“Do you know, we’ve been chatting for four hours non-stop?” she said, looking at the clock in the car as we drove back to Skipton.  That sounds like my perfect kind of day 🙂


I’ve got loads more to tell you – what’s been going on in the garden and on my needles – but I think I should save that for another post or your weekend will be gone!  A quick catch-up though … I’ve currently got four projects on the go – the socks I’m designing to hopefully raise a few pennies towards not so small daughter’s Nepal trip this summer, my cousin’s Winter Icicle socks, walking socks for not so small daughter in WYS ColourLab Sock DK and the Kate Davies mystery shawl.  I’ve nearly finished the Winter Icicle socks, I’m checking the pattern for the Nepal socks, I’m up to the heel of the first ColourLab sock (gotta love how fast DK knits up!) and I’ve started the first clue of the mystery shawl.  I don’t want to post any spoilers so I may keep that one quite vague as I know that there are a few of you knitting it as well, but I can tell you that I am enjoying it so far!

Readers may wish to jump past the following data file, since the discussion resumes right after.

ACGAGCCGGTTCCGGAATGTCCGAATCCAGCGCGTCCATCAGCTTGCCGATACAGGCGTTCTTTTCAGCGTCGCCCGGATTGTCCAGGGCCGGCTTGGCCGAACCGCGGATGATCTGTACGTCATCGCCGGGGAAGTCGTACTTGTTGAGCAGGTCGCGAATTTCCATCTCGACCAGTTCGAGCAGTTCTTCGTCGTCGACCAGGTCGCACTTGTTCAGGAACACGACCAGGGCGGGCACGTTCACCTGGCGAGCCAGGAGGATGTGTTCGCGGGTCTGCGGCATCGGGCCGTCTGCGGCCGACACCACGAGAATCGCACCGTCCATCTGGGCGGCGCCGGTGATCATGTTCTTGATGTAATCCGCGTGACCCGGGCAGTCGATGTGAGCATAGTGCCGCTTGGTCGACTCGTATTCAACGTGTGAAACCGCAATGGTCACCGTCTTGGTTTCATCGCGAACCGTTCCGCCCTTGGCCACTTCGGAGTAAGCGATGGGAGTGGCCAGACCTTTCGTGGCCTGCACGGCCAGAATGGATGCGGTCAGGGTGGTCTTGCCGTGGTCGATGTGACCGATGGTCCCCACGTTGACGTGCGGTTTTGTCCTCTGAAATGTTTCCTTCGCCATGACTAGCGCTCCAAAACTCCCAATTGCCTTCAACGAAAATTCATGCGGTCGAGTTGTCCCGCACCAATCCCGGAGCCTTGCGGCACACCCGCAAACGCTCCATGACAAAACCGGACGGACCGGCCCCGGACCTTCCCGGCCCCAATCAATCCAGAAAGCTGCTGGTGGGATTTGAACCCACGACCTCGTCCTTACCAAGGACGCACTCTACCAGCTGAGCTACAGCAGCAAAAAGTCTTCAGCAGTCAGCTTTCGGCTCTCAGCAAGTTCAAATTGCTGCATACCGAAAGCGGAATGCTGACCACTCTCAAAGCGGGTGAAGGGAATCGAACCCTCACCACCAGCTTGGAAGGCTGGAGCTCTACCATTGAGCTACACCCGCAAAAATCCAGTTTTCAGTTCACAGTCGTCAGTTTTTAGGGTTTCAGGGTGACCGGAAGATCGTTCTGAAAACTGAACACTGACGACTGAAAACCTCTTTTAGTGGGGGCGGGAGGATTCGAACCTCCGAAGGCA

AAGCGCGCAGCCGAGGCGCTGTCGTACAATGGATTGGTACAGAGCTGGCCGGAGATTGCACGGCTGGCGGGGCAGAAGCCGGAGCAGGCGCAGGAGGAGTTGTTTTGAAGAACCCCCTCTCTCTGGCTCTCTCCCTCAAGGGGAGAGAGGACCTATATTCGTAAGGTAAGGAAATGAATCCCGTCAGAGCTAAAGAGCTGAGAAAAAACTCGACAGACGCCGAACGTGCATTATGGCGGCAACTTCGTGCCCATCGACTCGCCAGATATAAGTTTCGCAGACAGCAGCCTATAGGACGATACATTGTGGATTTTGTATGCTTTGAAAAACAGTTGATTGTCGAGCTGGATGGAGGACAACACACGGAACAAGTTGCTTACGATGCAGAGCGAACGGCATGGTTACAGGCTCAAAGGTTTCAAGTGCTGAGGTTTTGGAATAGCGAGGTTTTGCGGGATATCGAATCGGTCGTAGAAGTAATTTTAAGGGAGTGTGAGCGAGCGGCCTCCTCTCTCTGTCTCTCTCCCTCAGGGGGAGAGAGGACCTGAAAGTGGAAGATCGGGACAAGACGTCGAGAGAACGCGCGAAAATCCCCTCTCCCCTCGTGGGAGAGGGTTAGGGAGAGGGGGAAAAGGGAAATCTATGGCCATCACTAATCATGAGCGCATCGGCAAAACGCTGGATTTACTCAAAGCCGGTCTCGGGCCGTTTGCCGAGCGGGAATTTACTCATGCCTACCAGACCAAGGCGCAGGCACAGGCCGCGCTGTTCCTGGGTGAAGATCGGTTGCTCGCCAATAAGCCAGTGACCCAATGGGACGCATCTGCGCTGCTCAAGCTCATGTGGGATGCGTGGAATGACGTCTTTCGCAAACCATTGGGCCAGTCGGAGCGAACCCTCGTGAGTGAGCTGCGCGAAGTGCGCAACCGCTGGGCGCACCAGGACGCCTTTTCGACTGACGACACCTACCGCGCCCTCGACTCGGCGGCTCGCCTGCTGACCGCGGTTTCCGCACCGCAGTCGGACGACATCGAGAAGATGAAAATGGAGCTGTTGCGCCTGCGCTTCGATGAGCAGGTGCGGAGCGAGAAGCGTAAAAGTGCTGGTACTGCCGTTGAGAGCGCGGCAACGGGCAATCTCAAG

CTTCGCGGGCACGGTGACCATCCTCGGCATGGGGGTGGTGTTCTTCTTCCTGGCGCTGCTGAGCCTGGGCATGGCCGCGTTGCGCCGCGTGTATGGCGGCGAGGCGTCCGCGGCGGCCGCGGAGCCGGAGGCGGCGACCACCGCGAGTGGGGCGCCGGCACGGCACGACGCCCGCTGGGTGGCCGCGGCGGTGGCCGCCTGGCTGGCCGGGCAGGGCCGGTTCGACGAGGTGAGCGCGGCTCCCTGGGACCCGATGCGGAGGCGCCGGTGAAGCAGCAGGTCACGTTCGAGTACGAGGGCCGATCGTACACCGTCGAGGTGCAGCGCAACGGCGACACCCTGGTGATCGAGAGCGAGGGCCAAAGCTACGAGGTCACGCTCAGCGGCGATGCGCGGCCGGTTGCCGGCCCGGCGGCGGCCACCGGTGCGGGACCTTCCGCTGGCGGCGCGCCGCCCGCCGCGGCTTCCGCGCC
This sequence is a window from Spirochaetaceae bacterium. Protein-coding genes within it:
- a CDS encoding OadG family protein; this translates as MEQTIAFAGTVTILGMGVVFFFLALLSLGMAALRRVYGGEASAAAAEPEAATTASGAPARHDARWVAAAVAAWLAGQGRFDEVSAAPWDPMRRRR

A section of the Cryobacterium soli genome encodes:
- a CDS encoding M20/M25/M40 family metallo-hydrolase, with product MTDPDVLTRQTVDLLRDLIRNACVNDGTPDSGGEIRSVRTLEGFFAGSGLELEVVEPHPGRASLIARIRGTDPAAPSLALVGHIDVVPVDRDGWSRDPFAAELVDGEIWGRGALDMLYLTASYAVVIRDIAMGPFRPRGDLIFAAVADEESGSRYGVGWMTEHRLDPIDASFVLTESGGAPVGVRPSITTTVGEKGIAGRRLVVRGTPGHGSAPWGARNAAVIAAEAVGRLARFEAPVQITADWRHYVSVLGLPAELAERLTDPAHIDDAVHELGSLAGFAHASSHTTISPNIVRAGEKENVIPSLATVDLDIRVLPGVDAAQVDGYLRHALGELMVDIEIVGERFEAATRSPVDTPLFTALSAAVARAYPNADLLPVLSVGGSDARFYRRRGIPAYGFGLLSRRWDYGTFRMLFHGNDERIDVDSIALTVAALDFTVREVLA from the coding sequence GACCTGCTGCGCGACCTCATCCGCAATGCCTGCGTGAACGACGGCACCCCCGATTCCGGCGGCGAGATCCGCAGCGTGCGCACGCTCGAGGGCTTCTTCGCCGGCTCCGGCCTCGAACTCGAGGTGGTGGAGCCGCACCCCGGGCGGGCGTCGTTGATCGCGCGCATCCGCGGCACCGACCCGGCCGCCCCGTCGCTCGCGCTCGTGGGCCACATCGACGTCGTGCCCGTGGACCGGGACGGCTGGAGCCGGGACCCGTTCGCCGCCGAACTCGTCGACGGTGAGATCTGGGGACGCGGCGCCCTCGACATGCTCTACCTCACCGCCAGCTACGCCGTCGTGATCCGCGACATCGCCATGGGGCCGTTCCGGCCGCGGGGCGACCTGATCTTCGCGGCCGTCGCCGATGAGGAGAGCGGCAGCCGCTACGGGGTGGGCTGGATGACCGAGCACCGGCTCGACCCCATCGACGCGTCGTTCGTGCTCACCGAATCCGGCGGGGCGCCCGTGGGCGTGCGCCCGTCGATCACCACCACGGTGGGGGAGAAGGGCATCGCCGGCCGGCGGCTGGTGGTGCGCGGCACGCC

Finally for today, I wanted to let you know that a couple of rooms have come free on big daughter’s yoga retreat next weekend in case you might be interested.  You can find out more details about the retreat which is from Friday 24 to Monday 27 May 2024 in Coniston, the Lake District, UK, here:

This will be the third retreat at this magical house and you can read my posts about the first one here, and last year’s here if you’d like to see some photos.


I’ll be back soon to finish off telling you what I’ve been up to and hopefully have some more woolly progress to share!  Until then, have a lovely weekend! xx



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12 Responses

  1. Patrice Davis says:

    Thank you for sharing your life. I enjoy it very much.

  2. Susan Rayner says:

    Beautiful photos of The Strid – very creepy to think of that huge cavern underneath the almost innocuous surface.
    We enjoyed a very special holiday at The Devonshire Arms in Bolton Abbey many years ago and visited Skipton too (we were on our way up to Scotland but with some very nice stop offs) – nothing but happy memories of such a lovely part of the world – all sadly long before Winwick Mum and Attic 24 – we must revisit Yorkshire and Cheshire soon.